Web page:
How To Set Yourself Up For Success on Superyachts -- with Carrie Freeman

interviews May 21, 2018
If you’re looking at a yachting job, you may have lots of questions and concerns - how can you stand out from the crowd? What if you don’t like your coworkers? Does the work get boring after awhile? Do you need to rely on a crew agency to find a job?

We’re here today with Carrie, a 10-year veteran stewardess who now works for a yacht brokerage. She’s here to reassure you that if you take the leap and go for it, you’ll have an experience you won’t regret!


Carrie, before we dive in, tell us a little about your background and how you came to yachting.



I’m from Chicago originally and had a background in business. I had no idea that yachting was even something you could do, but I met some yachties when I was traveling in Florida, and they got me interested in the field.


I started doing some research, and then I just decided to dive in and go for it! I worked for 10 years as a stewardess, traveled a ton, and then recently made the decision to move back to a shore position working for a yacht brokerage.


Thanks, Carrie! We’re so happy to chat with you and hear your advice for those looking to break into this industry.


Carrie’s Top 5 Tips for How To Set Yourself Up for Success on Superyachts!


Have Something Special to Offer


Want to set yourself apart from the crowd of applicants to superyacht jobs? Chances are, you already have a skill that’s valuable - figure out what it is, and highlight when you’re talking about yourself and your background.

Carrie points out that onboard success comes down to making the guest experience something incredible -- leaving an impression of their trip that goes above and beyond the norm.


How can you create the best experience?


Talented artist? Can you lead watercolor classes onboard to help guests take home a memory of that beautiful Caribbean water?


Experienced nanny? Market those skills for family outings where the parents want capable, experienced help to watch their kids while they enjoy water sports and evening dinners.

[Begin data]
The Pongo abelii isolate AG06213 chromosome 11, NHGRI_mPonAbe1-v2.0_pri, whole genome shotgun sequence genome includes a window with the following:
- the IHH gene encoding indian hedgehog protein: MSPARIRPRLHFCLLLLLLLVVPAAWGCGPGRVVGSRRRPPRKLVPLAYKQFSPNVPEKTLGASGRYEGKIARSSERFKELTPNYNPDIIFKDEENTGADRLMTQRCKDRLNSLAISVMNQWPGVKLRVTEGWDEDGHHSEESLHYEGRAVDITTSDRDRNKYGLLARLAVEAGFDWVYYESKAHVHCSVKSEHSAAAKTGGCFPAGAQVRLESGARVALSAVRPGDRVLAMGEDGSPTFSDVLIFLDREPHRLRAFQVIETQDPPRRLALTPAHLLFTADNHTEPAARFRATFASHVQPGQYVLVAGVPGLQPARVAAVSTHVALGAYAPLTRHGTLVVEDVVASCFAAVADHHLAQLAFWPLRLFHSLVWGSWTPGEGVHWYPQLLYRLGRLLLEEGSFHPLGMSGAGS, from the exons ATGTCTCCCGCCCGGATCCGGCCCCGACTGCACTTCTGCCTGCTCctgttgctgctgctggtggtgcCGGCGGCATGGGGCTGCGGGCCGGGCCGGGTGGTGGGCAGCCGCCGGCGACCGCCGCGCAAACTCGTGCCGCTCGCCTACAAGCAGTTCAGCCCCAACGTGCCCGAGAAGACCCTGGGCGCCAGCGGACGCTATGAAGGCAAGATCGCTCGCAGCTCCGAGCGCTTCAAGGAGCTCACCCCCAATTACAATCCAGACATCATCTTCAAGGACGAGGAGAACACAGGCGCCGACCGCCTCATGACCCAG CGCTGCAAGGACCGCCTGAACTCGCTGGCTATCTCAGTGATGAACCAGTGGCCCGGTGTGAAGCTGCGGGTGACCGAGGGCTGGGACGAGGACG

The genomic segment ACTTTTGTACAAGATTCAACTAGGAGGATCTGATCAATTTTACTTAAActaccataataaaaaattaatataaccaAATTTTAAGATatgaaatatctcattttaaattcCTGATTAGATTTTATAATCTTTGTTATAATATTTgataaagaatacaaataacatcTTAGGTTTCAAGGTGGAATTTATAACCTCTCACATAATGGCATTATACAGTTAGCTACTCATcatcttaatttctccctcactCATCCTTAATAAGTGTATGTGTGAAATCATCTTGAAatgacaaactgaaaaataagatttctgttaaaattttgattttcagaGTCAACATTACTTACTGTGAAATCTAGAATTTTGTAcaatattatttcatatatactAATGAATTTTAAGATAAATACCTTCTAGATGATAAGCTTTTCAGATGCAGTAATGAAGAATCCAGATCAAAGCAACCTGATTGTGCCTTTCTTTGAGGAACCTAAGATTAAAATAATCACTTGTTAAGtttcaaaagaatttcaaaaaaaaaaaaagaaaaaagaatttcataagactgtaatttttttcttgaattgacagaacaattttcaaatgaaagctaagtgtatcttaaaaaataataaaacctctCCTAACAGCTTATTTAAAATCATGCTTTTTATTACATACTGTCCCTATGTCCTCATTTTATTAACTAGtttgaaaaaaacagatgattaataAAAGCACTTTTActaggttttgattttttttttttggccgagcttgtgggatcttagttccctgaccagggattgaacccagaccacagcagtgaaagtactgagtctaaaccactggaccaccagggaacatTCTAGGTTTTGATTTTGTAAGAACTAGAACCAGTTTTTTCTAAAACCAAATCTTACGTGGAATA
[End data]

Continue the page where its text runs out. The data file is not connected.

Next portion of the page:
Dancer? Singer? Firedancer? Karaoke master? You can add entertainment value and help the yacht’s events leave an impression.


And of course, traditional tourism and hospitality skills are valuable -- whether you’re a sommelier or a massage therapist, make sure you list all of your skills on your yachting resume.


Embrace Your Impact


Working on a yacht, your job is to make other people’s vacations spectacular. It can be a really energizing experience -- especially when you work with guests who have never taken this type of trip before.


If you’re able to look past the monotonous side of the work and realize how critical you are to ensuring this experience -- often a once-in-a-lifetime journey for families -- you’ll truly appreciate the opportunity to make someone else’s life better, all while you’re building skills and saving money yourself.


You’ll be able to bring this attitude to your daily work and provide a better onboard experience, making you a more valuable worker to the boat’s owners and managers!



Be An Active Networker


Your network is everything when it comes to yachting -- whether it’s your first job or your fifth.


When you’re just getting started, join all of the yachtie crew groups you can on social media. Many boats prefer to hire new crew members organically, relying on recommendations or networking referrals. And social media is a huge part of this process.


You never know where your next job will come from or who will think of you when they hear of a vacancy. And looking ahead, your fellow deckhands and crewmates will be captains someday! So work hard, network like crazy, and keep your reputation clean, and you’ll find that jobs will come to you.


Make Sure The Fit Is RIght


You might not love everything about your superyacht job. Whether it’s a prickly co-worker or an itinerary that’s not your favorite, something about the job might bother you. It’s hard to expect perfection, but make sure that you are choosing a position that you can live with in the long term.


Recognize the difference between non-negotiables, and the discomforts of small space living.


Avoid captains, owners, or coworkers that seem to lack transparency or integrity; having strong leadership on your yacht is one of the most critical things you can find to give yourself a good working environment.  The other important piece is respect among the crew.


Ask around, and make sure you know the reputation of the boat you’ll be joining. If you can, day working is a great way to get a feel for a crew and a boat’s vibe.  You can also pick up short-term freelance gigs if you’re not feeling certain about the fit.


Expect the Unexpected


Carrie dove into the yachting career and loved it -- but learned early on that she got seasick! She was also surprised by the long hours that were required as a solo stewardess.


Be prepared for what’s ahead of you, but realize that this job is never predictable. You’ll go exciting places, meet incredible people with fascinating stories, and start to create a wonderful story yourself.  


You’ll also meet all kinds of personalities, among your fellow crew members and the guests you support.


Carrie loved the unexpected discoveries that came along with her worldwide yacht travels; one of her favorite destinations was Turkey, which surpassed her expectations with its rugged, beautiful coastline, friendly people, and incredible landscapes.

Ready to get started? FreshYacht will help guide you all the way!

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